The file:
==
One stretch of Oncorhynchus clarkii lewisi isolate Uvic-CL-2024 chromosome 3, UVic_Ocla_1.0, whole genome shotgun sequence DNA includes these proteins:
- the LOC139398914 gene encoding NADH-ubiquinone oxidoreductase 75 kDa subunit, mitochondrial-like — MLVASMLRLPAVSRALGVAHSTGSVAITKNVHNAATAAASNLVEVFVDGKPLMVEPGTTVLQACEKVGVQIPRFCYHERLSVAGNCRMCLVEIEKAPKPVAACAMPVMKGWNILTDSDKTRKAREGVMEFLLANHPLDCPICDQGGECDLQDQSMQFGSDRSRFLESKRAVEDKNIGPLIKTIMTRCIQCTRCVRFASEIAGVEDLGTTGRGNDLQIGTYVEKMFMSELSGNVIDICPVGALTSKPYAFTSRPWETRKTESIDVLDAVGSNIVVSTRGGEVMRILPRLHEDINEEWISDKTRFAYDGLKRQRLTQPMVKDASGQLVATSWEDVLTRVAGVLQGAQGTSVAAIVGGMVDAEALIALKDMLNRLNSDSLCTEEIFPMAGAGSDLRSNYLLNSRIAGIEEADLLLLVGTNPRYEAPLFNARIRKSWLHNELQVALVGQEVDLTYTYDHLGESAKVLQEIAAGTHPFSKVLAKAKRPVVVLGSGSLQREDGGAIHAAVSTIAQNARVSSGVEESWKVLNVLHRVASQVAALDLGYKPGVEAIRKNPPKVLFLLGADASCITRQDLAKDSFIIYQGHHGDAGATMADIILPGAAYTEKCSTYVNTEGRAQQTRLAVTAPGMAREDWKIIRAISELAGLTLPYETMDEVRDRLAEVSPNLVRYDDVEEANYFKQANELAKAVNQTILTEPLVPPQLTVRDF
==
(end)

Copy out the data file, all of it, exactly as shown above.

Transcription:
One stretch of Oncorhynchus clarkii lewisi isolate Uvic-CL-2024 chromosome 3, UVic_Ocla_1.0, whole genome shotgun sequence DNA includes these proteins:
- the LOC139398914 gene encoding NADH-ubiquinone oxidoreductase 75 kDa subunit, mitochondrial-like — MLVASMLRLPAVSRALGVAHSTGSVAITKNVHNAATAAASNLVEVFVDGKPLMVEPGTTVLQACEKVGVQIPRFCYHERLSVAGNCRMCLVEIEKAPKPVAACAMPVMKGWNILTDSDKTRKAREGVMEFLLANHPLDCPICDQGGECDLQDQSMQFGSDRSRFLESKRAVEDKNIGPLIKTIMTRCIQCTRCVRFASEIAGVEDLGTTGRGNDLQIGTYVEKMFMSELSGNVIDICPVGALTSKPYAFTSRPWETRKTESIDVLDAVGSNIVVSTRGGEVMRILPRLHEDINEEWISDKTRFAYDGLKRQRLTQPMVKDASGQLVATSWEDVLTRVAGVLQGAQGTSVAAIVGGMVDAEALIALKDMLNRLNSDSLCTEEIFPMAGAGSDLRSNYLLNSRIAGIEEADLLLLVGTNPRYEAPLFNARIRKSWLHNELQVALVGQEVDLTYTYDHLGESAKVLQEIAAGTHPFSKVLAKAKRPVVVLGSGSLQREDGGAIHAAVSTIAQNARVSSGVEESWKVLNVLHRVASQVAALDLGYKPGVEAIRKNPPKVLFLLGADASCITRQDLAKDSFIIYQGHHGDAGATMADIILPGAAYTEKCSTYVNTEGRAQQTRLAVTAPGMAREDWKIIRAISELAGLTLPYETMDEVRDRLAEVSPNLVRYDDVEEANYFKQANELAKAVNQTILTEPLVPPQLTVRDF